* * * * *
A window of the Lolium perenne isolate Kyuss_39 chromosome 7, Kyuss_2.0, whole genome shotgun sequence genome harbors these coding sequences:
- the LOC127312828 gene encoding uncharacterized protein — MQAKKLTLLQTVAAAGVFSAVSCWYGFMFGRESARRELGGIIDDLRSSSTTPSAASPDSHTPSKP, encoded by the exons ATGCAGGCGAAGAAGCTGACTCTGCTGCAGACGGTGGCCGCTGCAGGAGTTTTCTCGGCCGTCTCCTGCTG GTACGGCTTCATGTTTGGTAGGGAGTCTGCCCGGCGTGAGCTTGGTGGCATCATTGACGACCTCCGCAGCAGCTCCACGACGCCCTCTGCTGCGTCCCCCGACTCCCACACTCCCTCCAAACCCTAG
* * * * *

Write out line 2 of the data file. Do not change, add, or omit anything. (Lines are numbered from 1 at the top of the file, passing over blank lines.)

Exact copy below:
- the LOC127312828 gene encoding uncharacterized protein — MQAKKLTLLQTVAAAGVFSAVSCWYGFMFGRESARRELGGIIDDLRSSSTTPSAASPDSHTPSKP, encoded by the exons ATGCAGGCGAAGAAGCTGACTCTGCTGCAGACGGTGGCCGCTGCAGGAGTTTTCTCGGCCGTCTCCTGCTG GTACGGCTTCATGTTTGGTAGGGAGTCTGCCCGGCGTGAGCTTGGTGGCATCATTGACGACCTCCGCAGCAGCTCCACGACGCCCTCTGCTGCGTCCCCCGACTCCCACACTCCCTCCAAACCCTAG